How To Not Get Lost In Your Mystery
Writing a first mystery can be challenging as a new author. With all the information out there about writing a story, you may be tempted to get "everything" into your story.
And, with your creative mind buzzing, it's easy to have lots of ideas for your story and add them all in. You come up with plot twists or add interesting characters to your suspect list.
In the end you have a unwieldy story that is hard for you to manage, especially closing it all out. And, worse yet, a story that is hard for readers to follow.
A fellow mystery writer in Sisters in Crime told me at our last meeting her first book was over 400 pages long and included 26 suspects. Way too long and complicated to gather a solid reader base. She laughs about it now.
In this week's Mystery Monday I talk about ways to avoid the fog of putting too much into your mystery.
Get Organized Before You Write
You will enjoy the writing process more if you organize your thoughts before you start writing the story.
Get to know your protagonist. Your mystery detective carries your story. Know as much as possible about your sleuth. The deeper you probe the more your readers will engage.
Plan the important details of your storyline. As you write you'll have a roadmap of where you are going. This plan will help you stay on course so you don't end up with a 400-page story with 26 suspects. Instead, you will have a select group of 5 to 8 suspects to develop and keep your sleuth and your reader guessing.
Flesh out your perpetrator. He or she needs to be smart, clever, and able to tell lies well. The more you know about this character, the easier it is to hide important details. Keep your reader guessing.
Manage the Main Storyline
If plotting sounds intimidating, don't use the word. Develop your storyline to follow as you write scene by scene.
The guys at Sterling and Stone put together a brilliant 40 chapter outline. Here's the sequence to help your build your mystery. If you follow the sequence you will outline your story from start to finish.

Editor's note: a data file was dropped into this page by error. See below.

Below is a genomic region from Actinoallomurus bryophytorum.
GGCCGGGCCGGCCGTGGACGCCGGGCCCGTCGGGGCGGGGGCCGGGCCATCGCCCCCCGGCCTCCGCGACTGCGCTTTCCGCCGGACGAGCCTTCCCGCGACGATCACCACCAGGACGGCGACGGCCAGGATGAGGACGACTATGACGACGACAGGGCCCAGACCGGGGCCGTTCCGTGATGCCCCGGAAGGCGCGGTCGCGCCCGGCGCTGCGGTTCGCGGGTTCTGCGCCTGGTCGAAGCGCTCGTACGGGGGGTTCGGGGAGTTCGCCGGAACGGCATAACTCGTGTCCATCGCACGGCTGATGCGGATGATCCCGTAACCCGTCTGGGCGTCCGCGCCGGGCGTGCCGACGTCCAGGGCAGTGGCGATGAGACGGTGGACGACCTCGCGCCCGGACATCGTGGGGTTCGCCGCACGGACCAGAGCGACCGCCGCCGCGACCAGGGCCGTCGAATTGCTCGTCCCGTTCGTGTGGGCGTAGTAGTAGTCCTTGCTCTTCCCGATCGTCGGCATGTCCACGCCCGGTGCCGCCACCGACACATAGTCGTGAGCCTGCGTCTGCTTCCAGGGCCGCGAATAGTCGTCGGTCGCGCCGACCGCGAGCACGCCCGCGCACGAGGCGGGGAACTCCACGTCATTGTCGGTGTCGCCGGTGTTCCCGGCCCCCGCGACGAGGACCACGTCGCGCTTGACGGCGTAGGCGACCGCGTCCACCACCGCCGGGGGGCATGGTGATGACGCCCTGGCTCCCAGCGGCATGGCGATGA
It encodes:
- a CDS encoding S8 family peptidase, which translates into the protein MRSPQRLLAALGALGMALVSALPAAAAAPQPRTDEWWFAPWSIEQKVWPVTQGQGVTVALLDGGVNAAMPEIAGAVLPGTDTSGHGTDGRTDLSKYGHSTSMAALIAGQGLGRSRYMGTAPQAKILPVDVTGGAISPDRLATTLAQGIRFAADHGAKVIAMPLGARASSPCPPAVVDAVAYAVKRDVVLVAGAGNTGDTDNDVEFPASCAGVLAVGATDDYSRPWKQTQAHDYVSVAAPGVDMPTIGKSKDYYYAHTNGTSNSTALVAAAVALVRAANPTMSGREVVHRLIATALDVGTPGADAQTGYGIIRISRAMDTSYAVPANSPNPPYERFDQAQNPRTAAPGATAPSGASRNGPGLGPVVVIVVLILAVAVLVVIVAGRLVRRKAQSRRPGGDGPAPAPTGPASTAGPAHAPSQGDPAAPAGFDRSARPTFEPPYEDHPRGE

1 Everyday world, everyday conflict
2 Setup for the inciting incident
3 Inciting incident
4 Aftermath of the inciting incident
5 Setup for the first complication
6 First complication
7 Aftermath of the first complication
8 Minor dark moment
9 Setup for the first plot point
10 First plot point
11 Aftermath of the first plot point
12 Second complication
13 Aftermath of the second complication
14 Setup for the first pinch point
15 First pinch point
16 Aftermath of the first pinch point
17 Third complication
18 Aftermath of the third complication
19 Setup for the midpoint
21 Aftermath of the midpoint
22 Fourth complication
23 Aftermath of the fourth complication
24 Setup for the second pinch point
25 Second pinch point
26 Aftermath of the second pinch point
27 Fifth complication
28 Aftermath of the fifth complication
29 Setup for the second plot point
30 Second plot point
31 Aftermath of the second plot point, part one: the dark moment
32 Aftermath of the second plot point, part two: the resurgence of hope
33 Climax, stage one: preparing for battle
34 Climax, stage two: taking the fight to the enemy
35 Climax, stage three: first contact
36 Climax, stage four: war of attrition
37 Climax, stage five: mano a mano
38 Climax, stage six: from the ashes of disaster
39 Resolution, stage one: sweeping up
40 Resolution, stage two: reconnection
Fill in the 40 chapters with brief descriptions listing the characters involved. It's a quick, smart way to get your story outlined so you can cut through the fog and start writing.
Zara Altair writes mysteries set in ancient Italy.
Zara Altair, Author
The puzzle of politics, the mystery of murder in ancient Italy. After Rome, before the Middle Ages, Italy belonged to the Ostrogoths.